Canadian Literature in English: Volume Two by W. J. KeithCanadian Literature in English: Volume Two by W. J. Keith

Canadian Literature in English: Volume Two

byW. J. Keith

Paperback | February 1, 2007

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When Canadian Literature in English was first published by Longman in 1985 it was described (in the Modern Language Review) as `a standard reference work on the subject' and `the best critical account of its subject that we possess so far'. The book was released in London and New York, as such things were done at the time, but never distributed particularly well in Canada, where it sank, rapidly, from view.

W. J. Keith, writing in the Preface to the Revised Edition, admits that his first inclination was to embark on a total rewrite of the Longman edition. On further consideration, however, Keith came to realize that the 1985 publication was completed at the `close of a major phase in the Canadian literary tradition' and that `the remarkable flowering that began to manifest itself in the middle of the twentieth century had run its course by the beginning of the new millennium.'

That being the case, Keith argues that a `number of writers who had already achieved [considerable stature further developed their reputations [in the period 1985--2005 ... but only a few extended them'. Keith is also quick to admit that he has chosen to ignore utterly the `popular' at the one extreme (Robert Service, Lucy Maud Montgomery) as well as the `avant-garde' at the other (bpnichol, Anne Carson), in favour of those authors whose style lends itself to the simple pleasure of reading, and to that end he dedicates his history `to all those (including the general reading public whose endangered status is much lamented in the ``Polemical Conclusion') who recognize and celebrate the dance of words.'

Volume One of the Revised Edition included `Beginnings', first in the prose travel journals of Alexander Mackenzie and Samuel Hearne, then in Poetry, and finally in Fiction up to the publication in 1904 of Sara Jeanette Duncan's The Imperialist. Part Two, Poetry, presented the Challenge of Modernism embraced by E. J. Pratt, F. R. Scott, A. M. Klein and A. J. M. Smith, examined the Mythic Versus the Human, and concluded with Plain Talk About Past and Present that delivered us to the early work of Don Coles, Stephen Scobie and David Solway.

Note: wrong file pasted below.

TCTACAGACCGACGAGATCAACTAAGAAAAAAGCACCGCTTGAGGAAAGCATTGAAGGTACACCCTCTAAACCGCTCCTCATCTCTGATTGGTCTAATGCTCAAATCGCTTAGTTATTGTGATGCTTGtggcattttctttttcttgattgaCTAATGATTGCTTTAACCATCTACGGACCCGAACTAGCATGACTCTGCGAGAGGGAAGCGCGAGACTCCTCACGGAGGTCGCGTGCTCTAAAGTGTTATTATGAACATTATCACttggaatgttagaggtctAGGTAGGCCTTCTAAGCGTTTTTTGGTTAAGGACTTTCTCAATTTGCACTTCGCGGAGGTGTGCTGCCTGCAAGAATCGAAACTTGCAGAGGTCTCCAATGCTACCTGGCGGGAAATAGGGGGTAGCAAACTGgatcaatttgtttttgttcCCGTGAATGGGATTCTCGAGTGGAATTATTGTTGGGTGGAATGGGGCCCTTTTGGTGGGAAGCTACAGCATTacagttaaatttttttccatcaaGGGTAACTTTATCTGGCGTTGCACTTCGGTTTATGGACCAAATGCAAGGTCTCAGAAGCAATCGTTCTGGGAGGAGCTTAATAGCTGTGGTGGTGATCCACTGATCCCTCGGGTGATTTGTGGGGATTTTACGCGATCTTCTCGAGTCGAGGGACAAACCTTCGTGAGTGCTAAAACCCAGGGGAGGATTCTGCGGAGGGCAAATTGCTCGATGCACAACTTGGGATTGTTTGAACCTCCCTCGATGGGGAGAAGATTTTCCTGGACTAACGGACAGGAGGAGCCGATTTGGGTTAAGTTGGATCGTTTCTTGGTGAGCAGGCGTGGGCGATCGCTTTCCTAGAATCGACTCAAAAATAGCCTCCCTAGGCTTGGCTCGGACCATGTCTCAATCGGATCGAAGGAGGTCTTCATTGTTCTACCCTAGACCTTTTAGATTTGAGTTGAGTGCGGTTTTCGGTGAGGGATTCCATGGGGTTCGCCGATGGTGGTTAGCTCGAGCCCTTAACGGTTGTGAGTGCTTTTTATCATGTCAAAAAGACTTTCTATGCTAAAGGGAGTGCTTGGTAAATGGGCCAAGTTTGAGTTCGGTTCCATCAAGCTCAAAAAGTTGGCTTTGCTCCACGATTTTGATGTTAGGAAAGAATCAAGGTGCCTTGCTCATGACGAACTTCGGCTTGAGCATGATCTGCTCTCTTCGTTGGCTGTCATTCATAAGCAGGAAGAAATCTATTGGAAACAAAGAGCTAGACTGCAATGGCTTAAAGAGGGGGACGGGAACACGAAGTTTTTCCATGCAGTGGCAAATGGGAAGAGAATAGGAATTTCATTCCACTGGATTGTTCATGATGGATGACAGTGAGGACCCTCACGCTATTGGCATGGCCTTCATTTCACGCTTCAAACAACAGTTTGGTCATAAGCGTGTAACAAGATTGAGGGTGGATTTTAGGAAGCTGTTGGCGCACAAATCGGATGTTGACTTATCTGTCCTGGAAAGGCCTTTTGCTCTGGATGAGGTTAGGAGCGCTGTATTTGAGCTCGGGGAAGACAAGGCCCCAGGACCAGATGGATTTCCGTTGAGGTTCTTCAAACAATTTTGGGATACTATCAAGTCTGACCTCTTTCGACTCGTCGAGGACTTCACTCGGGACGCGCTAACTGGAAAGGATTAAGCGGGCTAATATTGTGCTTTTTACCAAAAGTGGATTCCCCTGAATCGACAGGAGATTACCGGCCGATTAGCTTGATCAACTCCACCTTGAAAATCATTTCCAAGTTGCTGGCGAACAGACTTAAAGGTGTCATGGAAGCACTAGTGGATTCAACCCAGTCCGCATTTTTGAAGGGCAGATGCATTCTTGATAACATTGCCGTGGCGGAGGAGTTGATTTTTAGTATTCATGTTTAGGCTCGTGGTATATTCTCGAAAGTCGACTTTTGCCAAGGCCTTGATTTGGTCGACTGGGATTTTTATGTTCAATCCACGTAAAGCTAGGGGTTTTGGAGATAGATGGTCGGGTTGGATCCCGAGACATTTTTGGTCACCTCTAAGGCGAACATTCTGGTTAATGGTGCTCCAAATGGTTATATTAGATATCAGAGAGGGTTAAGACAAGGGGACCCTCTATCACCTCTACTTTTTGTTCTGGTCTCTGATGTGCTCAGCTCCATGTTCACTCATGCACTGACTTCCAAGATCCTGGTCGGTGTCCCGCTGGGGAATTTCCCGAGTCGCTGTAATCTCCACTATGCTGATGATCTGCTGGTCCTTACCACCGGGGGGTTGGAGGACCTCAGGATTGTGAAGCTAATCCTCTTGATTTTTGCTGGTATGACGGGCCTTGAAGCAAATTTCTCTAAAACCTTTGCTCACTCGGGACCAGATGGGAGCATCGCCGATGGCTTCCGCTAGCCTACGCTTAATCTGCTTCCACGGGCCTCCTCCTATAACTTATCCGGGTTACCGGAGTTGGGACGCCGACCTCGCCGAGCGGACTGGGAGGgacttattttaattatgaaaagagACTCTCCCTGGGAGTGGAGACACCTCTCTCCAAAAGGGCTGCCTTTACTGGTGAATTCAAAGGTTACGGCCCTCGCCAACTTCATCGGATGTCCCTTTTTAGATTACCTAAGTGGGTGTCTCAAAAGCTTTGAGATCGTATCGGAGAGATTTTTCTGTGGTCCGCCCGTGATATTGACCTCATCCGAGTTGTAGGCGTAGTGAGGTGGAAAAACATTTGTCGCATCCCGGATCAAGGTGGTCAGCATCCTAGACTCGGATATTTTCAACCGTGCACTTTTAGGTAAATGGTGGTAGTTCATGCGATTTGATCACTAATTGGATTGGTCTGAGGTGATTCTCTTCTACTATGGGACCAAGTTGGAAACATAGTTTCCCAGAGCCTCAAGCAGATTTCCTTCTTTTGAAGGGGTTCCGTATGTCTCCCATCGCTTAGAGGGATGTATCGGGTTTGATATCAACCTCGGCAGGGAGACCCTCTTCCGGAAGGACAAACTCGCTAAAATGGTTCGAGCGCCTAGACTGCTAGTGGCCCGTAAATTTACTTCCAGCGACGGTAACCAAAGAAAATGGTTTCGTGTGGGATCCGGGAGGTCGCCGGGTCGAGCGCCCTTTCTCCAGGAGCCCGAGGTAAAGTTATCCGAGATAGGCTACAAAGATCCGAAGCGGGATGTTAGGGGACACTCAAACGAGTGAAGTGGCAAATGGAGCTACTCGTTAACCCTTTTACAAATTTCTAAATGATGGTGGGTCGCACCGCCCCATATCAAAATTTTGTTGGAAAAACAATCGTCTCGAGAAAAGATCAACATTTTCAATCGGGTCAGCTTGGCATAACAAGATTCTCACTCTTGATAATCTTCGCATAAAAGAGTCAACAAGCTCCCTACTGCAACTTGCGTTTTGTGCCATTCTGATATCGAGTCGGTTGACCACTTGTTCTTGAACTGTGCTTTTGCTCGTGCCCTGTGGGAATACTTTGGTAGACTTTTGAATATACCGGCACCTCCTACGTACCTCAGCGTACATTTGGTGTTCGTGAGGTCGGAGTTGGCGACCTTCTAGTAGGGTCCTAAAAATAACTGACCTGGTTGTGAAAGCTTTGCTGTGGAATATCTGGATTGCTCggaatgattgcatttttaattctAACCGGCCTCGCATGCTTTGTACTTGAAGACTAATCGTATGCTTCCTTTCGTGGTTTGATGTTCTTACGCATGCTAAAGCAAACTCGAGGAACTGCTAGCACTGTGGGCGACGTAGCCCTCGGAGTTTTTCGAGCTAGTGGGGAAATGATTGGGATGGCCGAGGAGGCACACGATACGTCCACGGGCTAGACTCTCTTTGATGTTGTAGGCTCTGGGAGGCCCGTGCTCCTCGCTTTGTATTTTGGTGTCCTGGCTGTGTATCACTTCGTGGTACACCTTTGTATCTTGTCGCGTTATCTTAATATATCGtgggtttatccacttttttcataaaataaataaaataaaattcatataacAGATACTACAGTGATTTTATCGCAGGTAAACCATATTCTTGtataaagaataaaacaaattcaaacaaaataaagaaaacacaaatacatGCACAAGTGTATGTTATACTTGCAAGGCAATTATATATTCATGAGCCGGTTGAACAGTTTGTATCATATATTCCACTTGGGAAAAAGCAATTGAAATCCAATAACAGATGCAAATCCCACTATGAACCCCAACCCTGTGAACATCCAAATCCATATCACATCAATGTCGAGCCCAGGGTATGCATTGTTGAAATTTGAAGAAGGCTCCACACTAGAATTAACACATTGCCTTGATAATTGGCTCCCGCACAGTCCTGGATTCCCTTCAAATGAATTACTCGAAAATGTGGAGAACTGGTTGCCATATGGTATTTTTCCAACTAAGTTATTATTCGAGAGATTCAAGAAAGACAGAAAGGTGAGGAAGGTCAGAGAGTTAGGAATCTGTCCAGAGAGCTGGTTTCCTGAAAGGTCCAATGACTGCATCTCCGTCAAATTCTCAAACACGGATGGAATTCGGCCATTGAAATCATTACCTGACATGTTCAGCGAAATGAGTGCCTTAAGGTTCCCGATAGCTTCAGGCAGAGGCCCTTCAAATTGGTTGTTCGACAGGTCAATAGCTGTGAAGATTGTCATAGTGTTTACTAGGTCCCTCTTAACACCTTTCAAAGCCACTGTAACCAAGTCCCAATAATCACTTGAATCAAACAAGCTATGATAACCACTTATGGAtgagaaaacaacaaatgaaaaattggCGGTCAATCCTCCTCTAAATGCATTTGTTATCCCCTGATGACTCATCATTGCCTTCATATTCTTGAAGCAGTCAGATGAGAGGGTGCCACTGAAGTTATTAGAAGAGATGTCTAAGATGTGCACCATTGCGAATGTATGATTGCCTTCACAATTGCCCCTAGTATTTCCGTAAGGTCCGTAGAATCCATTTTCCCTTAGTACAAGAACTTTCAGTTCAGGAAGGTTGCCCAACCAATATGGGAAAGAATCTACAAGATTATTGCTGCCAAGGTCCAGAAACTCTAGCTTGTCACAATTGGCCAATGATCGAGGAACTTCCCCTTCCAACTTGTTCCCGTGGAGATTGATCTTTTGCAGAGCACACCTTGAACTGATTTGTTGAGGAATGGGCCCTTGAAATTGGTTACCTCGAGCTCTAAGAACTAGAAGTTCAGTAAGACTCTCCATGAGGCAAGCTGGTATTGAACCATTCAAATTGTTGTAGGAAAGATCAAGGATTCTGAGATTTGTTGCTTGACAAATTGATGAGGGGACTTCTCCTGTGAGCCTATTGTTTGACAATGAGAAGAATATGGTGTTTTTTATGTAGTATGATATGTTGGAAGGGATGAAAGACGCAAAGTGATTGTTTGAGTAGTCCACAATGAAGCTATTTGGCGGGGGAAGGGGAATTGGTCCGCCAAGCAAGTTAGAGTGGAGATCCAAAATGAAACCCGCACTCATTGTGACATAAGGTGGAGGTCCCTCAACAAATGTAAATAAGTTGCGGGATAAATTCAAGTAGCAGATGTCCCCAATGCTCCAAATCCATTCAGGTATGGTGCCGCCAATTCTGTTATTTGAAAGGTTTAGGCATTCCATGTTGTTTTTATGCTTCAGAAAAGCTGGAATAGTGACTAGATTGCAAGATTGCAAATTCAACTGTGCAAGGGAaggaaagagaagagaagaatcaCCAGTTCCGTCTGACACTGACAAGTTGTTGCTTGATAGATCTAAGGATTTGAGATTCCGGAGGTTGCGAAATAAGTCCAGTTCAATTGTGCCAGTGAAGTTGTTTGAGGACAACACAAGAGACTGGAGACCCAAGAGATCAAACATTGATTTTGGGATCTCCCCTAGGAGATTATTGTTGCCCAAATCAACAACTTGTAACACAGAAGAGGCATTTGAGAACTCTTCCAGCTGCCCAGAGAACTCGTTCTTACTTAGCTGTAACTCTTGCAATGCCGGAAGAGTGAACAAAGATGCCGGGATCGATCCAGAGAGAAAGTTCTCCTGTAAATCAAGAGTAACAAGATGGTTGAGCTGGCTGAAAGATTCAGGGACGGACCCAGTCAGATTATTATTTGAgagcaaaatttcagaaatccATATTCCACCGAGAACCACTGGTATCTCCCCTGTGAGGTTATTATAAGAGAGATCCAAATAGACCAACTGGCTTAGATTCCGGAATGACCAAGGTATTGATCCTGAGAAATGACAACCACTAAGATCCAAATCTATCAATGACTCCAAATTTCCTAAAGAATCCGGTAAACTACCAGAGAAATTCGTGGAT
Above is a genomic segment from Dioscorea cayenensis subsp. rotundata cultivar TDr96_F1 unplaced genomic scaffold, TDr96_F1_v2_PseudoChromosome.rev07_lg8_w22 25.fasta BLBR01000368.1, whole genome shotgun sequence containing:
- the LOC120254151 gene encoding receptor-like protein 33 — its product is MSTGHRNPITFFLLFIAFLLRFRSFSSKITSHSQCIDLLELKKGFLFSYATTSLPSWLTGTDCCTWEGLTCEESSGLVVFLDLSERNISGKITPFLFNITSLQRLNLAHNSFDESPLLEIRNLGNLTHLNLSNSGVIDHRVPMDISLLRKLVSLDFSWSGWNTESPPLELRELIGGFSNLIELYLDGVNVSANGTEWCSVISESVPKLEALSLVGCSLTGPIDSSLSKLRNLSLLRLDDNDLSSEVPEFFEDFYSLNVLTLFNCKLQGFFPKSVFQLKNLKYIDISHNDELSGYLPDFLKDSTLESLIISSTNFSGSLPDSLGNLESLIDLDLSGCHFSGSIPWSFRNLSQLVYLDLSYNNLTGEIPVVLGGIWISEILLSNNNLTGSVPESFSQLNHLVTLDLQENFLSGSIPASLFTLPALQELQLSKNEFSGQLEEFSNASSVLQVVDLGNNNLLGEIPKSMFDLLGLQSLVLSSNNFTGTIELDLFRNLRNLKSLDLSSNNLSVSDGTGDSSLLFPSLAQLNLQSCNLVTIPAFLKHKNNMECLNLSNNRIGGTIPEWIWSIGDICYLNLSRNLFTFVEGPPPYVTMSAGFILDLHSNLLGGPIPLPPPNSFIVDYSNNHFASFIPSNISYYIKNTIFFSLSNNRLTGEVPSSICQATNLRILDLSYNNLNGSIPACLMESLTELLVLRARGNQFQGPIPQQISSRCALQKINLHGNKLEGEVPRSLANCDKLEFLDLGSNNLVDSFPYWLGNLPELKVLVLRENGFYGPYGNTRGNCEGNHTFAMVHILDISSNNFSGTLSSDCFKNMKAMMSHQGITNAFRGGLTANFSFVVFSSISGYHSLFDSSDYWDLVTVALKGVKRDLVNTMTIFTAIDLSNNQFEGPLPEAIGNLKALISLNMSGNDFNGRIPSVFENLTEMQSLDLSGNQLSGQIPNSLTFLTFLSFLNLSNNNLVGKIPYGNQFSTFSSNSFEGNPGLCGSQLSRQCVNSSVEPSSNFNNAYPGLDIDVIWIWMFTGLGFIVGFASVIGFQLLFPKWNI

Volume Two includes a parallel examination of Fiction and an Update on the past Twenty Years before launching into a Polemical Conclusion self-described as a `dark and for the most part depressing journey' in which a trahison des clercs (treason of the intellectuals) is identified by which universities have abandoned `their position as centres of excellence and independent inquiry to become employment-oriented training institutions emphasizing marketable skills.'

W. J. Keith was born and raised in England. He came to Canada in 1958 where he taught at McMaster (1961-66), then at the University of Toronto (1966-95). Since 1995 he has held the position of Professor Emeritus of English at University College, University of Toronto.W. J. Keith edited the University of Toronto Quarterly (1976-85), and...
Title:Canadian Literature in English: Volume TwoFormat:PaperbackDimensions:208 pages, 8.75 × 5.6 × 0.72 inPublished:February 1, 2007Publisher:Porcupine's QuillLanguage:English

The following ISBNs are associated with this title:

ISBN - 10:088984285X

ISBN - 13:9780889842854


Table of Contents

References and Abbreviations 9

Introductory Note to Volume Two 11

Part Four: Fiction

9. Laying the Foundations 15

10. Establishing a Tradition of Fiction 37

11. Creating Fictional Worlds of Wonder 62

Twenty Years After 91

Polemical Conclusion 121

Appendix (2006):

A Note on `Postmodernism', Jargon, etc. 139

Further Reading 143

Index 191

Editorial Reviews

`To make use of a pair of words W. J. Keith is suspicious of, Canadian Literature in English, which has just been released in a revised and expanded two-volume edition, is both canon and myth. Canon because it is a principled selection and discussion of key works Keith sees as establishing a national tradition, and myth because it provides a survey of the history and development of Canadian literature that has a particular shape.'